Celebrating 100 years of City

Allison Browne

The countdown has begun for the centennial anniversary of City College in 2014.

“I’ve been excited about this for about a decade now, and it’s
finally close enough that everyone else can be excited too,” joked Heidi
Bunkowske, information officer and head of the centennial planning committee.
“We can actually start planning now.”

San Diego City College opened in 1914 as the first community college in San Diego and the third in the state of California. It only had 35 students and four instructors, with classes taking place in San Diego High School.

In 1921, it moved to share a campus with what is now SDSU to accommodate its growing size. After 25 years there, it moved back to the high school before finally settling into its permanent home in 1953. The first buildings ever constructed were the A and T buildings.

Throughout the 70s, City College grew exponentially and added many other buildings.

Now, City offers over 200 programs and has close to 30,000 students enrolled.

“One of the biggest
things we’re trying to do right now is we want every student, faculty, and
staff member who’s ever attended City College to go to centennial.sdcity.edu and
connect with us. We’re calling it the City 100 Roll Call,” Bunkowske explained. 

“If anyone has stories they want to share with us, all they have to do is click
submit, and now they’re a part of the roll call,” she said.

Students and staff, past and present, are encouraged to go to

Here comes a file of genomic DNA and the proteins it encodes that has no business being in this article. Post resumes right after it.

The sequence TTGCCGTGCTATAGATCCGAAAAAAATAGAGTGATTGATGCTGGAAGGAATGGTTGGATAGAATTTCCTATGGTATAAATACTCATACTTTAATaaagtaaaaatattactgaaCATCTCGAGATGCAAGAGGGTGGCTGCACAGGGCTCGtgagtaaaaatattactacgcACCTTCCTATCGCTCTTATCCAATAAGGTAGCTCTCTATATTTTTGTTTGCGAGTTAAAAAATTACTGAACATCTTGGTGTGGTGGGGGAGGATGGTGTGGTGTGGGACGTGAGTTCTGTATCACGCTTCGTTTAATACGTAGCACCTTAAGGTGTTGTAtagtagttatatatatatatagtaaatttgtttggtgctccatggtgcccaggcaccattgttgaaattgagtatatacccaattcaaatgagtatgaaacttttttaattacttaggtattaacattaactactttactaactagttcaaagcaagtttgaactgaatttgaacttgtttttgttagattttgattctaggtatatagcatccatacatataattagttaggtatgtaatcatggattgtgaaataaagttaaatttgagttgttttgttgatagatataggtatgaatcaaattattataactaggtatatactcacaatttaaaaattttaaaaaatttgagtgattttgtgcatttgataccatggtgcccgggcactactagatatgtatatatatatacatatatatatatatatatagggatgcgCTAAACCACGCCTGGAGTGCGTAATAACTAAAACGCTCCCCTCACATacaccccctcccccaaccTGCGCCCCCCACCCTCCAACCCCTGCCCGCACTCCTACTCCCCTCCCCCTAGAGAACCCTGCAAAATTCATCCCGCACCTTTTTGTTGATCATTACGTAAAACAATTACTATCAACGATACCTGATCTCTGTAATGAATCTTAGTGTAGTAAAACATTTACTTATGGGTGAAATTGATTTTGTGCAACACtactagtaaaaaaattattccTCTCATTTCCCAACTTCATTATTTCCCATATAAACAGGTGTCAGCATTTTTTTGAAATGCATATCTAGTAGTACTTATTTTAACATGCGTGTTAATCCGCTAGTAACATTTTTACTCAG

the City College home page and look for the roll call icon
in the lower left corner; or visit the link above, click “learn more” and look for the roll call icon. There they can share their best memories, how City
College has affected their life and where they are now.

However, students and staff can share more than just stories.

“We’re also really looking for people to share memorabilia.
Maybe old photos people have, even way back from the ’40s and ’50s.
Someone might find something in their attic. Someone might find something from
their parents or grandparents,” Bunkowske said.

The website offers an option to upload photos from your
computer, and a drop off time and location can be arranged for any memorabilia.
Some examples of memorabilia could include sports photos, jerseys, awards, play
programs and apparel.

The first event of the centennial celebration will take place
Jan. 18, 2014 with a float in the Martin Luther King Jr. parade. The Associated
Student Government produces a float annually and has won the past two years.
In 2014, City College will create a float with a centennial theme.

Currently, there are no solid plans for the centennial
celebration beyond the parade, but there are many great ideas. One idea is
to have each week of the centennial year focus on a different department.

“The centennial really needs to be owned by each department.
However they want to celebrate the centennial best for them, they can do their
own thing,” Bunkowske said.

Each department would have a chance to plan their own creative
way to showcase their programs, through open houses, events, alumni,
demonstrations, displays or whatever else they come up with.

Other ideas include a street festival involving both City College and the downtown community, a time capsule, a special commemorative
100 year graduation and having a professional historian compile a
history of the college.

“In a nutshell that’s kind of where we are right now. The
centennial will grow as people think of new ideas,” Bunkowske said.